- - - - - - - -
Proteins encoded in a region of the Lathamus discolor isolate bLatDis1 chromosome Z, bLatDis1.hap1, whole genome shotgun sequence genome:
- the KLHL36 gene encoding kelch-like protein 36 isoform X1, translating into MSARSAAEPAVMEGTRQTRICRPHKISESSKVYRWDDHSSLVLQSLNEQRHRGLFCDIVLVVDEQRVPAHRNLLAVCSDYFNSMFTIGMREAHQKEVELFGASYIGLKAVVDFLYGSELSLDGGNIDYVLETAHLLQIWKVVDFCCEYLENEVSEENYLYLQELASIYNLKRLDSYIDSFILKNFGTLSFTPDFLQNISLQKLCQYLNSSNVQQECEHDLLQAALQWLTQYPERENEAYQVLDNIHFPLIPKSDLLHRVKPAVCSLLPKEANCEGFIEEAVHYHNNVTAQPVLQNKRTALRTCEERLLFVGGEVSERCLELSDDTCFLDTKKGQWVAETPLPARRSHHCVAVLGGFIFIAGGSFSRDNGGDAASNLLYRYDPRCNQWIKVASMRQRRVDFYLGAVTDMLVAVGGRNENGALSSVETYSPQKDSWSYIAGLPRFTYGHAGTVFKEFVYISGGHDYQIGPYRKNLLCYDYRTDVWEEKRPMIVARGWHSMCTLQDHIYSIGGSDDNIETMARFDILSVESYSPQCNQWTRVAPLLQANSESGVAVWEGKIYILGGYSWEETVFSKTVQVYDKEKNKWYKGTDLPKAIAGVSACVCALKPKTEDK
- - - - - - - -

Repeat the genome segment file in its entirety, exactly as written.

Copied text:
Proteins encoded in a region of the Lathamus discolor isolate bLatDis1 chromosome Z, bLatDis1.hap1, whole genome shotgun sequence genome:
- the KLHL36 gene encoding kelch-like protein 36 isoform X1, translating into MSARSAAEPAVMEGTRQTRICRPHKISESSKVYRWDDHSSLVLQSLNEQRHRGLFCDIVLVVDEQRVPAHRNLLAVCSDYFNSMFTIGMREAHQKEVELFGASYIGLKAVVDFLYGSELSLDGGNIDYVLETAHLLQIWKVVDFCCEYLENEVSEENYLYLQELASIYNLKRLDSYIDSFILKNFGTLSFTPDFLQNISLQKLCQYLNSSNVQQECEHDLLQAALQWLTQYPERENEAYQVLDNIHFPLIPKSDLLHRVKPAVCSLLPKEANCEGFIEEAVHYHNNVTAQPVLQNKRTALRTCEERLLFVGGEVSERCLELSDDTCFLDTKKGQWVAETPLPARRSHHCVAVLGGFIFIAGGSFSRDNGGDAASNLLYRYDPRCNQWIKVASMRQRRVDFYLGAVTDMLVAVGGRNENGALSSVETYSPQKDSWSYIAGLPRFTYGHAGTVFKEFVYISGGHDYQIGPYRKNLLCYDYRTDVWEEKRPMIVARGWHSMCTLQDHIYSIGGSDDNIETMARFDILSVESYSPQCNQWTRVAPLLQANSESGVAVWEGKIYILGGYSWEETVFSKTVQVYDKEKNKWYKGTDLPKAIAGVSACVCALKPKTEDK